Financial terms of the deal were not disclosed.
Under the deal, Oracle said that the Geodan software, which will be renamed Oracle Scheduler, will enable companies to track the skills and locations of field service engineers. Oracle Scheduler takes into account the expertise, experience, and availability of a company's personnel to ensure that the right engineers are dispatched to a customer site.
The system also uses an Internet-based database providing information about conditions, such as roadblocks, traffic, and road maintenance to better route engineers to customer locations. The systems will help field engineers get to their customer sites quickly and more efficiently, the company said.
With the integration of Geodan's scheduling software with the Oracle Service suite, which already offers integrated software and services for customer care, call centers, field service, depot repair, and contract management, Oracle's offering manages the complete field service cycle--from the initial customer service request to filing the completed job report, the company said.
Oracle continues to look for acquisitions "that don't change its core strategy or core architecture, but rather, fill a very well defined void," said Mark Barrenechea, Oracle's vice president of customer relationship management products. "This acquisition is a good example because we're increasing functionality in a very well defined area. Most companies don't do this, and none of the CRM vendors have this functionality today."
For example, Redwood Shores, California-based Oracle said that when a customer logs a request for service via the Web or a call center, the request is sent to the dispatch manager who can use the Oracle Scheduler to analyze the request, check agent schedules, locations, and skills, and then sets and deploys the appropriate agent to the customer site.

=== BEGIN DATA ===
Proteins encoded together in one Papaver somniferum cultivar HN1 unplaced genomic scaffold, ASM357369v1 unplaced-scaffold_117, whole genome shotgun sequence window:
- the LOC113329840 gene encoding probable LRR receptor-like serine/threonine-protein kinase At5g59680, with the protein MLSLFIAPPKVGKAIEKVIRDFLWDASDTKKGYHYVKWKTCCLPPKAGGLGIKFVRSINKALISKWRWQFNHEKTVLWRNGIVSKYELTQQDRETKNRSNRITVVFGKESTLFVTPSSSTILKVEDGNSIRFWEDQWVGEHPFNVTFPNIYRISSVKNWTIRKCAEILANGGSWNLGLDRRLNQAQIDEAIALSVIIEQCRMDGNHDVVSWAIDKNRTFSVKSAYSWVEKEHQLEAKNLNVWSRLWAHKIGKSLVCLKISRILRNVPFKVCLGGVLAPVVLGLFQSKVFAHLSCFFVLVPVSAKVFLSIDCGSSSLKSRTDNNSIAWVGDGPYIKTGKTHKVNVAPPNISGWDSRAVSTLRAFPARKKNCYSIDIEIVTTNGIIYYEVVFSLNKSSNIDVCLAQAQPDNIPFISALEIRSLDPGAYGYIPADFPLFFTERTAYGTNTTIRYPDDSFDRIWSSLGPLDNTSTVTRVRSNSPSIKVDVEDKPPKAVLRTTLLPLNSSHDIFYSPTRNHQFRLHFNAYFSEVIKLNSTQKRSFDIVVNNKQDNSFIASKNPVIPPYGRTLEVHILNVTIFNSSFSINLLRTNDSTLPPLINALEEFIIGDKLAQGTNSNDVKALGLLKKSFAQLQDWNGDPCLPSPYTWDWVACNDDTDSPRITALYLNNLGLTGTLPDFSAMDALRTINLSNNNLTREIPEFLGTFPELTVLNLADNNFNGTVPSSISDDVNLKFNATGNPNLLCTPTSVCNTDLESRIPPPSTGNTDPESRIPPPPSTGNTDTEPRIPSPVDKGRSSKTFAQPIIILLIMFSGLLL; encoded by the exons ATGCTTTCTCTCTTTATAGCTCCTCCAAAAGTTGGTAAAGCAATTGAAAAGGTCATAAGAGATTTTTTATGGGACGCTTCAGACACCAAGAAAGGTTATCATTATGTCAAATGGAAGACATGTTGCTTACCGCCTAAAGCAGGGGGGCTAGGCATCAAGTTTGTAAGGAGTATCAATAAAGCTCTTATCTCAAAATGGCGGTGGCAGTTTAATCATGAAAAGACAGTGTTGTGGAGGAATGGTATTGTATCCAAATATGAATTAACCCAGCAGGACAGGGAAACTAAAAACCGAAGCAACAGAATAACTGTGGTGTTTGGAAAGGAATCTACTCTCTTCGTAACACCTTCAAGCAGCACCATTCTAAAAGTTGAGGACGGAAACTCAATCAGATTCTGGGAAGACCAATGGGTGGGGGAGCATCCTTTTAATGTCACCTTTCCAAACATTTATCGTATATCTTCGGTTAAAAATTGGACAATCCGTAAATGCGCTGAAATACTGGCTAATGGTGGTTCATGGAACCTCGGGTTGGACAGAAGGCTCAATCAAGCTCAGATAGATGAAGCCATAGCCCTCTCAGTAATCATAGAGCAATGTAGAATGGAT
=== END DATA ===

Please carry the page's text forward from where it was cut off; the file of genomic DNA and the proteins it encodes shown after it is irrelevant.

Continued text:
In addition, companies can use Oracle Mobile Field Service, a wireless mobile communications application, so that field engineers receive real-time updates to their schedules and can communicate in real-time with dispatch. With the acquired software from Geodan, whose customer base include Bosch and Hewlett-Packard, the dispatch center can also give agents the best route to the customer based on miles and traffic.
Peggy Menconi, an analyst at AMR Research, said she thinks today's acquisition rounds out Oracle's field service suite nicely, giving the company Geodan's schedule capability based on geography and mathematical optimization.
"Oracle has that tremendous backoffice information availability, so they carry a richness with them that other CRM vendors don't have," she said.
In April, Oracle had announced a similar acquisition in an effort to make headway in the customer relationship management (CRM) space by purchasing Tinoway Nederland, a privately held Dutch field service software firm. As previously reported, Tinoway was Oracle's third front-office acquisition within eight months at that time. The firm had also scooped up call center management software maker Versatility last August and configuration software-maker Concentra in November.
Oracle said that Geodan employees will join Tinoway at its Netherlands operations.
"We're the second largest CRM vendor today [behind No. 1 Siebel]," he said. "The goal is clearly to be number one."